Resident Pete Jackson shares his memories of the intensity of his studies at Carnegie Tech in a two-part article.
In 1954, I graduated from Michigan State College with a degree in electrical engineering. I went to work as a civilian for the Navy at a research and development laboratory at NADC in Warminster, Pennsylvania. I started out in Anti-submarine Warfare but moved into the field of radar development after a couple of years. I was moving around just to find an area that I liked. After I had been there about four years (in 1958), an opening came up which interested me. The military was interested in equipping aircraft with nuclear reactors. This would theoretically give them very long airborne time and enable them to more effectively perform their mission. To anticipate research and development in this area, the military decided to train a number of engineers in nuclear physics. The military already had some personnel with that knowledge, but if the effort took off like expected, many more would be needed. I saw an opportunity for advancement here so I applied. The training was six months at one of several colleges and six months of practical experience at the AEC’s research laboratory at Oak Ridge, Tennessee. There were several other applicants, but I was chosen.
I chose Carnegie Tech primarily for its reputation. I packed up my stuff and moved out to Pittsburgh. I found a place to live within walking distance of the school since I still didn’t have enough money to buy a car. The area where I lived was a veritable cultural and sports center. Within a couple of blocks from my apartment were the University of Pittsburgh Cathedral of Learning, the Carnegie Museum, Forbes Field and Carnegie Tech. The house I lived in was occupied by four other students, all going to the University of Pittsburgh. We all got along pretty well. We had a lot in common; we were all trying to pass our courses, and none of us had any money. The couple who owned the house were nice but wouldn’t tolerate any noise, parties or girls up in the rooms.
I found my way over to Carnegie Tech and realized that my registration, schedule and tuition had already been worked out. My workplace had taken care of all of the details. During our time there, a group of us had our own little area of the school set aside. There were eight of us. We were all about the same age but of varying backgrounds and from various organizations. I got to know them well in a short time since we had the same classes, instructors and schedules.
Classes were intense. We had a lot of material to cover in six months. I took courses in physics, advanced calculus, fluid flow, thermodynamics, engineering analysis, chemistry and metallurgy. The six months was divided into two terms. One term coincided with Carnegie Tech’s summer term. During that time the campus was devoid of students except for us. We ate in the professor’s lounge along with our instructors. We got to know each other quite well before the classes finally ended. The homework was relentless. Each instructor gave homework assignments like his was the only course being given.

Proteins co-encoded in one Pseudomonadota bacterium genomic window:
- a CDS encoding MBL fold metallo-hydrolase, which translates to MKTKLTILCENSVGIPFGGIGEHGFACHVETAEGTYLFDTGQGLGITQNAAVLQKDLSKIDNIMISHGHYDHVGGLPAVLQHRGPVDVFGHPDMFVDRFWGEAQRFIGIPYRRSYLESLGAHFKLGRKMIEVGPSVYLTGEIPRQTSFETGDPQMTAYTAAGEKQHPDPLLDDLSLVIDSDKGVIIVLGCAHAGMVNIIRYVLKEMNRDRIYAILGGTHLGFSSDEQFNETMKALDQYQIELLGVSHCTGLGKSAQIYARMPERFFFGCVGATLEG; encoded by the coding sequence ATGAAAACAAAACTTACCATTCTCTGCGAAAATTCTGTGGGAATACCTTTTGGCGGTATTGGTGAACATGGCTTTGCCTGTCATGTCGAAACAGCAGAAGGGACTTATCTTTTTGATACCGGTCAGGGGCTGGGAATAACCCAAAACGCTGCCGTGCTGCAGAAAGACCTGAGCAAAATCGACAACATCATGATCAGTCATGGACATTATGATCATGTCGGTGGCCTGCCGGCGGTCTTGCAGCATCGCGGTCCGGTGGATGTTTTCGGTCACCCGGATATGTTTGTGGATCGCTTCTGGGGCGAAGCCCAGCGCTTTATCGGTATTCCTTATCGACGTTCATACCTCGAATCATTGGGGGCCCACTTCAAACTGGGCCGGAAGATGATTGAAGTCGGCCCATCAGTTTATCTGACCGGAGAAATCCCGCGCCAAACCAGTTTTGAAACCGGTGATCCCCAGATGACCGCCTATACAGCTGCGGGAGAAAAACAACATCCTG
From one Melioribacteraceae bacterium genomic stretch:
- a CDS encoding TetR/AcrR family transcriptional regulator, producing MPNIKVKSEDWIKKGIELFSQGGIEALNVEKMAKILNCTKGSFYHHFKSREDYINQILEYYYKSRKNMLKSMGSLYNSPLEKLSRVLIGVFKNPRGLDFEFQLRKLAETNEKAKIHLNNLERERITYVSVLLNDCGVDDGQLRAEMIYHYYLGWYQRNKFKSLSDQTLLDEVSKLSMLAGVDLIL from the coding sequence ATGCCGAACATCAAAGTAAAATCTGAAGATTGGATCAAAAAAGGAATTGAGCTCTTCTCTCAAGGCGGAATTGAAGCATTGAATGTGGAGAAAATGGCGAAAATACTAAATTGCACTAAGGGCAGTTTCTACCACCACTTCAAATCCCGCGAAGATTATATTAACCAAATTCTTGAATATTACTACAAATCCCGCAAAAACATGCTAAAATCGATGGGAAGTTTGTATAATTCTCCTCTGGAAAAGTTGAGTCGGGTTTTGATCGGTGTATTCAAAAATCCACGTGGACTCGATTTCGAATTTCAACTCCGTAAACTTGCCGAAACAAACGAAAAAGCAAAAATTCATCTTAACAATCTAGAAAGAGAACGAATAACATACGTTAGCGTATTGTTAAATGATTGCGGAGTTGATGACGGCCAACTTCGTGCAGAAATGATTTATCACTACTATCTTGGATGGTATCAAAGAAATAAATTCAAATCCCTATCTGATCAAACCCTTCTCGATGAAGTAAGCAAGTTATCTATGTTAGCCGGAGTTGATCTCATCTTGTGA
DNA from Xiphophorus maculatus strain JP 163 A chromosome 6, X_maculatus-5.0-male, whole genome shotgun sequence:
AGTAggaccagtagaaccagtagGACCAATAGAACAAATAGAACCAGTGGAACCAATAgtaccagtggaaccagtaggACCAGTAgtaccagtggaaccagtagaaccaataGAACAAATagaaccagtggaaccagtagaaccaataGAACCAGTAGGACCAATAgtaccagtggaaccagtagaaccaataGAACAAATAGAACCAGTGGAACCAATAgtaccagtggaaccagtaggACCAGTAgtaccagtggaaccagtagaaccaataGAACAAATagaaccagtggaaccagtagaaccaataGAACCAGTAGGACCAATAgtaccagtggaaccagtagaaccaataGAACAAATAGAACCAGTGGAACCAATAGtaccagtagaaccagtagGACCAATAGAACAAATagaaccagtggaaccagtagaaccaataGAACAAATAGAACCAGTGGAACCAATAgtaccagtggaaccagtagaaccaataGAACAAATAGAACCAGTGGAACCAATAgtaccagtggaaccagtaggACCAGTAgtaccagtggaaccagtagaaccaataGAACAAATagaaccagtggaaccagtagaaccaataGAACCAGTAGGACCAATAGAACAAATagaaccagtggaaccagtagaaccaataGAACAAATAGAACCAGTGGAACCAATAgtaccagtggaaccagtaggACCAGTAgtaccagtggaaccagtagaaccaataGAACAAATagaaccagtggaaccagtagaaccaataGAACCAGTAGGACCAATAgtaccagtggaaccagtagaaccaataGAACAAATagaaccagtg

Fridays were always bad days. All the professors would give us exams that day. Hardly anyone slept the night before; we were up cramming. Every once in awhile I would take a break in the middle of the night to go to a nearby White Tower and grab a hamburger and some coffee – just to be doing something other than cramming. The White Tower was open all night, and more than once I would meet another student there.
Because of our heavy workload, social life was virtually nonexistent, but I still managed to sneak out for some “me” time. I went through Carnegie Museum, took in some baseball games, a couple of football games and visited University of Pittsburgh’s famous Cathedral of Learning. The Pittsburgh sports teams were not doing well at the time so I had no trouble getting a seat. I would just go when a game was scheduled and I was little stir crazy from school. The University of Pittsburgh Cathedral of Learning, for those not familiar with it, is a 42-story skyscraper that houses the university.
At the end of our six months we had an exam that was required for our degrees. The exam consisted of one problem and was open-book. The problem was: given certain initial parameters, to design a power plant that would meet those parameters. We were allowed all day in the classroom to do the test. We all passed and were glad to see the end of term. The fact that the exam was open-book didn’t matter a bit. Either you knew your subject or you didn’t.
…To be continued.